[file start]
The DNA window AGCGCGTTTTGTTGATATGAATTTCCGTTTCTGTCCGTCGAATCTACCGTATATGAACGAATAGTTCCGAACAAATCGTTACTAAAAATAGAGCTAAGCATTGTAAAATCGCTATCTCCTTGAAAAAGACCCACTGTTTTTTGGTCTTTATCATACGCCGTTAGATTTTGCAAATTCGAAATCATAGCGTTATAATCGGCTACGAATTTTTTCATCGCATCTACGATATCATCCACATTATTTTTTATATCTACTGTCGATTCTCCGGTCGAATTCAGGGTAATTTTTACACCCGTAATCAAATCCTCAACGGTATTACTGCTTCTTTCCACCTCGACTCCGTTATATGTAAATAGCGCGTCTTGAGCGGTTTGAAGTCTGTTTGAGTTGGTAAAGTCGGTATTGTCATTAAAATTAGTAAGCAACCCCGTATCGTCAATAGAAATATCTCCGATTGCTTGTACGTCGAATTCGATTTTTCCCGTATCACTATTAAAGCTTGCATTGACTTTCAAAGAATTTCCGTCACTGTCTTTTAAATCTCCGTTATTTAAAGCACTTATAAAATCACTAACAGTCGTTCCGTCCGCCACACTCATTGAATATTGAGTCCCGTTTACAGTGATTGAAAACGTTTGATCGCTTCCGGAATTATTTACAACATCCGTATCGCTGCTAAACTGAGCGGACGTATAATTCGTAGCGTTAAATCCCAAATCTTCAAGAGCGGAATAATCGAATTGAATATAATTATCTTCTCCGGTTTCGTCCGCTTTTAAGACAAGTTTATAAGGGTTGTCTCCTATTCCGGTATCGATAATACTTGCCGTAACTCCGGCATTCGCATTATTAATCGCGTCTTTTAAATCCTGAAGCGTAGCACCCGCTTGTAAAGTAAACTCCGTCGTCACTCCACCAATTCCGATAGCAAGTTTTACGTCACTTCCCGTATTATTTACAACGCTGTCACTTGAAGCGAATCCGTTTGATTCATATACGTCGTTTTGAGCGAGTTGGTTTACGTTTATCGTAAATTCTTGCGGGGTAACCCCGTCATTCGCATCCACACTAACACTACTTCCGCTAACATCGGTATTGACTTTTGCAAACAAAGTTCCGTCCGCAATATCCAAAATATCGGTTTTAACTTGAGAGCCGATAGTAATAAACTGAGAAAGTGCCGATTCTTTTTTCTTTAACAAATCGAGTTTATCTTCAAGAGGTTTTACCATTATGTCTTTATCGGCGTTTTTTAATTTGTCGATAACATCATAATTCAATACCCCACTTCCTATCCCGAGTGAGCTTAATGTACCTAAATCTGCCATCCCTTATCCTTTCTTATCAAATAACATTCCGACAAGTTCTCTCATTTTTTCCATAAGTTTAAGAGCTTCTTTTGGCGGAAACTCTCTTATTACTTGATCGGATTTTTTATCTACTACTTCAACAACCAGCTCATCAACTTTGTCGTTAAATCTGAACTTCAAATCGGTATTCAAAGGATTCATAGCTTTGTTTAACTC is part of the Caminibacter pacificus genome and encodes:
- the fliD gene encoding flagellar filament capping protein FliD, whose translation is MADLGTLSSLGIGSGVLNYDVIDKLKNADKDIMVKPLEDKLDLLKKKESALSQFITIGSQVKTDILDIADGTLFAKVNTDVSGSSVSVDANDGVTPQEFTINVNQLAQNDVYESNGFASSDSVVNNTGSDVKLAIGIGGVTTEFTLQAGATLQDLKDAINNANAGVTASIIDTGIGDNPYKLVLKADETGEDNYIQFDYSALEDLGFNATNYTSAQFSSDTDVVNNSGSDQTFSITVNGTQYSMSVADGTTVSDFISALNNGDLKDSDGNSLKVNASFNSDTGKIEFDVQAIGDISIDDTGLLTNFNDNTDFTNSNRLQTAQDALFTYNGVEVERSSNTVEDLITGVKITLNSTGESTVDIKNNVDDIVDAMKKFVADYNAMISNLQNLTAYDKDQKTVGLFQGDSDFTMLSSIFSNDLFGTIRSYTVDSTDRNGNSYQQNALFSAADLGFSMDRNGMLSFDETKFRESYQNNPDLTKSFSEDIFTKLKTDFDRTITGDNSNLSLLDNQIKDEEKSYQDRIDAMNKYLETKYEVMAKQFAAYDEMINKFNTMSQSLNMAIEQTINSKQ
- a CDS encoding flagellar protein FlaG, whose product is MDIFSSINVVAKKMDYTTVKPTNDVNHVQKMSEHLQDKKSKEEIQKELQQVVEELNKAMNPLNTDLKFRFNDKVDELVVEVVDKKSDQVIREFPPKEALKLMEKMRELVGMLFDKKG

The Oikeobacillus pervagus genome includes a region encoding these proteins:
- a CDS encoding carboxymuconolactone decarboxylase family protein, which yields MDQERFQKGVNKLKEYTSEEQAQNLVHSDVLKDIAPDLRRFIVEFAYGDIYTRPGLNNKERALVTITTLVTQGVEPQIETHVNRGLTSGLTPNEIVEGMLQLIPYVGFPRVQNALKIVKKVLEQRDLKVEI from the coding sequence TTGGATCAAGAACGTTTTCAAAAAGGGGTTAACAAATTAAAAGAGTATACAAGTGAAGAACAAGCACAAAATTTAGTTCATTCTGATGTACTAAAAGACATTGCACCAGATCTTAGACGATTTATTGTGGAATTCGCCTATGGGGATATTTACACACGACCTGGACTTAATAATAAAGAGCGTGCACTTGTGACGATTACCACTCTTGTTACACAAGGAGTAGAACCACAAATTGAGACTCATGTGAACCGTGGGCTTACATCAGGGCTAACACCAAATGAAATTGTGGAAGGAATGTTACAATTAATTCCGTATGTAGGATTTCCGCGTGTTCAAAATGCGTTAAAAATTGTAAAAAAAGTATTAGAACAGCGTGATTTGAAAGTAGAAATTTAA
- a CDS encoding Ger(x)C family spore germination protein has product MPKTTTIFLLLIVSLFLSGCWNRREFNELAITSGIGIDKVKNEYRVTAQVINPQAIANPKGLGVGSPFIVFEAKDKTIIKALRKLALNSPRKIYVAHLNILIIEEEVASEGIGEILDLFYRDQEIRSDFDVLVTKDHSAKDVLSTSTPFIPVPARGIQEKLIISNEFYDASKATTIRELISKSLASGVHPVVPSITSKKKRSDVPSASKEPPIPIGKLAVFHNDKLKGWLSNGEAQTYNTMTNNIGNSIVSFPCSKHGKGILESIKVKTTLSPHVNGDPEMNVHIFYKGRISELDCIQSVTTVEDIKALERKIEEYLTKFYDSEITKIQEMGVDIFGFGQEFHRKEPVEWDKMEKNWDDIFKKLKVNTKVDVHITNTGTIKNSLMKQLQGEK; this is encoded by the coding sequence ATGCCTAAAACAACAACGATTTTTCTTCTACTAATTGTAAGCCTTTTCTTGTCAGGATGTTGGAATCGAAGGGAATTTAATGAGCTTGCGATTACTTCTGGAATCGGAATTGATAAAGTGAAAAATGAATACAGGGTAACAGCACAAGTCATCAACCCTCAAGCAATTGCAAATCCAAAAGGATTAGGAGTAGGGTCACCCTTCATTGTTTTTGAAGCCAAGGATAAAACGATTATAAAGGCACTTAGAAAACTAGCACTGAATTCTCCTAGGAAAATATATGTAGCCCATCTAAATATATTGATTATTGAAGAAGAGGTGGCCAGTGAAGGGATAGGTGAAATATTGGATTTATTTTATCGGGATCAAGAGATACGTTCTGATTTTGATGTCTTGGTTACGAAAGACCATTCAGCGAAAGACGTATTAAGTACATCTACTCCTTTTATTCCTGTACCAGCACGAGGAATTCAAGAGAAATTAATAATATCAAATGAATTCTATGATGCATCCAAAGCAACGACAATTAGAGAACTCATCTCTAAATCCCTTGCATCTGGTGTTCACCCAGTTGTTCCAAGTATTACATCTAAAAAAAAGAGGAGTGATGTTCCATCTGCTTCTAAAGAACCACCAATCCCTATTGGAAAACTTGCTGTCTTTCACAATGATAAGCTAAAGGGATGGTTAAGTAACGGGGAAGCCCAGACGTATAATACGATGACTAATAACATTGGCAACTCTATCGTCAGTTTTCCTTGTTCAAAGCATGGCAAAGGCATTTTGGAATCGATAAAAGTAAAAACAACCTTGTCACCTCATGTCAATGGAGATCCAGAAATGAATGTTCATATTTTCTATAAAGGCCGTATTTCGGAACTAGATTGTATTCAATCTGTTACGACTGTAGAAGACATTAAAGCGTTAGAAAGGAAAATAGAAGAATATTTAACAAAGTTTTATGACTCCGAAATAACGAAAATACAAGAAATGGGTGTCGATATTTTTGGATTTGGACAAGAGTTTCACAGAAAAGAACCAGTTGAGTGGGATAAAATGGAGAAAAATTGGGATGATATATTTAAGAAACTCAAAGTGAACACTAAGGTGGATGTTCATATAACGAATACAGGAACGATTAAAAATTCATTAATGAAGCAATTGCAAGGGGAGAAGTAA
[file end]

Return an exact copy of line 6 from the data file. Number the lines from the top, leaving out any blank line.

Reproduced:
- a CDS encoding Ger(x)C family spore germination protein has product MPKTTTIFLLLIVSLFLSGCWNRREFNELAITSGIGIDKVKNEYRVTAQVINPQAIANPKGLGVGSPFIVFEAKDKTIIKALRKLALNSPRKIYVAHLNILIIEEEVASEGIGEILDLFYRDQEIRSDFDVLVTKDHSAKDVLSTSTPFIPVPARGIQEKLIISNEFYDASKATTIRELISKSLASGVHPVVPSITSKKKRSDVPSASKEPPIPIGKLAVFHNDKLKGWLSNGEAQTYNTMTNNIGNSIVSFPCSKHGKGILESIKVKTTLSPHVNGDPEMNVHIFYKGRISELDCIQSVTTVEDIKALERKIEEYLTKFYDSEITKIQEMGVDIFGFGQEFHRKEPVEWDKMEKNWDDIFKKLKVNTKVDVHITNTGTIKNSLMKQLQGEK; this is encoded by the coding sequence ATGCCTAAAACAACAACGATTTTTCTTCTACTAATTGTAAGCCTTTTCTTGTCAGGATGTTGGAATCGAAGGGAATTTAATGAGCTTGCGATTACTTCTGGAATCGGAATTGATAAAGTGAAAAATGAATACAGGGTAACAGCACAAGTCATCAACCCTCAAGCAATTGCAAATCCAAAAGGATTAGGAGTAGGGTCACCCTTCATTGTTTTTGAAGCCAAGGATAAAACGATTATAAAGGCACTTAGAAAACTAGCACTGAATTCTCCTAGGAAAATATATGTAGCCCATCTAAATATATTGATTATTGAAGAAGAGGTGGCCAGTGAAGGGATAGGTGAAATATTGGATTTATTTTATCGGGATCAAGAGATACGTTCTGATTTTGATGTCTTGGTTACGAAAGACCATTCAGCGAAAGACGTATTAAGTACATCTACTCCTTTTATTCCTGTACCAGCACGAGGAATTCAAGAGAAATTAATAATATCAAATGAATTCTATGATGCATCCAAAGCAACGACAATTAGAGAACTCATCTCTAAATCCCTTGCATCTGGTGTTCACCCAGTTGTTCCAAGTATTACATCTAAAAAAAAGAGGAGTGATGTTCCATCTGCTTCTAAAGAACCACCAATCCCTATTGGAAAACTTGCTGTCTTTCACAATGATAAGCTAAAGGGATGGTTAAGTAACGGGGAAGCCCAGACGTATAATACGATGACTAATAACATTGGCAACTCTATCGTCAGTTTTCCTTGTTCAAAGCATGGCAAAGGCATTTTGGAATCGATAAAAGTAAAAACAACCTTGTCACCTCATGTCAATGGAGATCCAGAAATGAATGTTCATATTTTCTATAAAGGCCGTATTTCGGAACTAGATTGTATTCAATCTGTTACGACTGTAGAAGACATTAAAGCGTTAGAAAGGAAAATAGAAGAATATTTAACAAAGTTTTATGACTCCGAAATAACGAAAATACAAGAAATGGGTGTCGATATTTTTGGATTTGGACAAGAGTTTCACAGAAAAGAACCAGTTGAGTGGGATAAAATGGAGAAAAATTGGGATGATATATTTAAGAAACTCAAAGTGAACACTAAGGTGGATGTTCATATAACGAATACAGGAACGATTAAAAATTCATTAATGAAGCAATTGCAAGGGGAGAAGTAA